Australia's nutrition transition 1961-2009: a focus on fats
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Since the 1960s, Australian diets have changed considerably, influenced by a burgeoning multicultural cuisine, increase in urbanisation and food technology advances. This has been described as a ‘nutrition transition’, resulting in the adoption of a Western diet pattern, with a shift away from unrefined foods towards a diet higher in both plant-derived high PUFA and total fats and refined carbohydrates. Utilising the 1961–2009 annual food supply data from the UN FAO, the present study investigated changes in the intake of macronutrient and specific fatty acid in the Australian population, including that of the PUFA linoleic acid (LA), due to its hypothesised role in inflammation and risk for obesity. Cumulative change over time for the contribution of specific nutrients to total available energy (TAE) was calculated, as was linearity of change. Over the time period analysed, the cumulative change in TAE from carbohydrate was − 9·35 and +16·67 % from lipid. The cumulative change in TAE from LA was +120·48 %. Moreover, the cumulative change in the contribution of LA to total PUFA availability was +7·1 %. Utilising the average g/d per capita of LA from selected dietary sources, the change in the contribution of specific foodstuffs was assessed, with total plant oils having a cumulative change of +627·19 % to LA availability, equating to a cumulative change of +195·61 % in contribution to total LA availability. The results of the present study indicate that LA availability in Australia has increased over the previous five decades as a result of the availability of increased plant oils, as has total fat, possibly contributing to the increasing rates of obesity and obesity-associated co-morbidities.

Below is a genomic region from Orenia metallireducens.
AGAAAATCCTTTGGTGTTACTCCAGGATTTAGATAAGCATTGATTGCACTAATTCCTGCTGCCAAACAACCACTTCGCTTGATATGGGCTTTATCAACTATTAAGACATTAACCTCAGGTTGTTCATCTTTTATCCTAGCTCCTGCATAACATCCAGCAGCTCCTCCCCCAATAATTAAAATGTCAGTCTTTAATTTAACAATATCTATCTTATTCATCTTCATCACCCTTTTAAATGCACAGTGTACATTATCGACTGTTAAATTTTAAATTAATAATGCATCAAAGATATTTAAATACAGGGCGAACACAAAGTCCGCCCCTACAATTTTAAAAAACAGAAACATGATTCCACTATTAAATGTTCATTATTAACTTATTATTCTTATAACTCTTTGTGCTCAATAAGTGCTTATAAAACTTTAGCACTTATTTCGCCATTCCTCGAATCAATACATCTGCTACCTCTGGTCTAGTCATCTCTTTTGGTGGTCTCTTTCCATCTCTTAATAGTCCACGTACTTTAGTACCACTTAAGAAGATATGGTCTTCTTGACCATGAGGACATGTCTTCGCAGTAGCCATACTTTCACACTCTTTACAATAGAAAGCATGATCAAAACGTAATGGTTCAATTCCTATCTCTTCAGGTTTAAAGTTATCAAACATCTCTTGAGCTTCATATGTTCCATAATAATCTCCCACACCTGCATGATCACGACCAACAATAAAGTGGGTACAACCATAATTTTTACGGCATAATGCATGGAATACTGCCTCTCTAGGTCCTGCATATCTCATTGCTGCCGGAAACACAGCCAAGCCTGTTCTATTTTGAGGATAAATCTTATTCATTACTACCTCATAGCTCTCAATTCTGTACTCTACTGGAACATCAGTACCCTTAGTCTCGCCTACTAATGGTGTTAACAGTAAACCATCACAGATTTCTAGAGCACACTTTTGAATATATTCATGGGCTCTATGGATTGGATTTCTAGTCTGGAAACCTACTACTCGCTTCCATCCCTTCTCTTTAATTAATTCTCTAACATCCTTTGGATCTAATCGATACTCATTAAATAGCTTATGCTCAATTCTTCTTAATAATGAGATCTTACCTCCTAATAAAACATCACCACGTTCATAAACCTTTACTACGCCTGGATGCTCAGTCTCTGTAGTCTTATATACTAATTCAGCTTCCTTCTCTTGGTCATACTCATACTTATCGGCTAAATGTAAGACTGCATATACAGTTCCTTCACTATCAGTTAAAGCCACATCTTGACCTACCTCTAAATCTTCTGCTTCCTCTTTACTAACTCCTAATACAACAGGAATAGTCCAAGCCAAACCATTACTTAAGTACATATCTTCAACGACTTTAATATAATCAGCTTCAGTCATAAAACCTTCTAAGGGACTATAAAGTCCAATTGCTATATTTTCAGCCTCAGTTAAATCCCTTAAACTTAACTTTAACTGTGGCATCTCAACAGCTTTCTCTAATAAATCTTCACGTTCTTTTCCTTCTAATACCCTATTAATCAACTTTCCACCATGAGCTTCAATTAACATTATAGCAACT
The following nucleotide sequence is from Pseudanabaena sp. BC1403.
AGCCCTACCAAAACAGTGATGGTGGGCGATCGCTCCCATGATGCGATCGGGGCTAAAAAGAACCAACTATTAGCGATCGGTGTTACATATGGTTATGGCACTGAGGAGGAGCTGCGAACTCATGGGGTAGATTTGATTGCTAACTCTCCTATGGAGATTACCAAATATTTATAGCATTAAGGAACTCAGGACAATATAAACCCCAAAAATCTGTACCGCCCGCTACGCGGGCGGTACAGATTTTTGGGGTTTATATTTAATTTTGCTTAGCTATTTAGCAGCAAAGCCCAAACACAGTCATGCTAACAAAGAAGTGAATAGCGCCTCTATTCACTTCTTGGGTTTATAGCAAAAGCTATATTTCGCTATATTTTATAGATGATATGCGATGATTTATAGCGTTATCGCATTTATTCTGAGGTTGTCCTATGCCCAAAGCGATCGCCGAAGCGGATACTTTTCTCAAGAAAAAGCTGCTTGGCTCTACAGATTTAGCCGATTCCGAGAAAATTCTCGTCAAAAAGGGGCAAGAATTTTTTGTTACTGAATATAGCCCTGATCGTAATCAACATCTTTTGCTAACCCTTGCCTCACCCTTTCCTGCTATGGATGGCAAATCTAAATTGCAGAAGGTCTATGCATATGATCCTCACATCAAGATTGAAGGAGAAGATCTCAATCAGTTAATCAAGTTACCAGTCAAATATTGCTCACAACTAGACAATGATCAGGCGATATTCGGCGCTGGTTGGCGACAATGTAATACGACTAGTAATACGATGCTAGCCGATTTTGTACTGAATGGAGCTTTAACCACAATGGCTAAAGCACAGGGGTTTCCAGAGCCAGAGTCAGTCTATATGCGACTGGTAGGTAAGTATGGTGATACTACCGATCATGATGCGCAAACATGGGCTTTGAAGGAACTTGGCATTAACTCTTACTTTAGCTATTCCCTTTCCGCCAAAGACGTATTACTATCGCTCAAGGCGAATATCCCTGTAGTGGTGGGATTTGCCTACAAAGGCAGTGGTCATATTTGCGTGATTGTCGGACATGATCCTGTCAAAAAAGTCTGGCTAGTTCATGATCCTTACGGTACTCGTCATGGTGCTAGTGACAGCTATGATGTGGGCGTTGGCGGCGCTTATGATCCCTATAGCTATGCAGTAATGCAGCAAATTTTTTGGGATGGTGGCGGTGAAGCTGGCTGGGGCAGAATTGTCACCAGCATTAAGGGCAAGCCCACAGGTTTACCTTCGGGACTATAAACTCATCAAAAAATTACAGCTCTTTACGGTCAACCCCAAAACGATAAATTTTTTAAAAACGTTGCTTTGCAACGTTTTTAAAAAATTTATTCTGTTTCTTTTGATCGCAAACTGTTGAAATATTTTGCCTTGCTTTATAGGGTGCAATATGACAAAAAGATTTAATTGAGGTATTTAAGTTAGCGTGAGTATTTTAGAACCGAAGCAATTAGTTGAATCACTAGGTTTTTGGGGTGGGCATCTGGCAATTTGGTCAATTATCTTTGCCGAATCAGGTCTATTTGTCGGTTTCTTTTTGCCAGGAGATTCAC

British Journal of Nutrition
Nutrition and Dietetics not elsewhere classified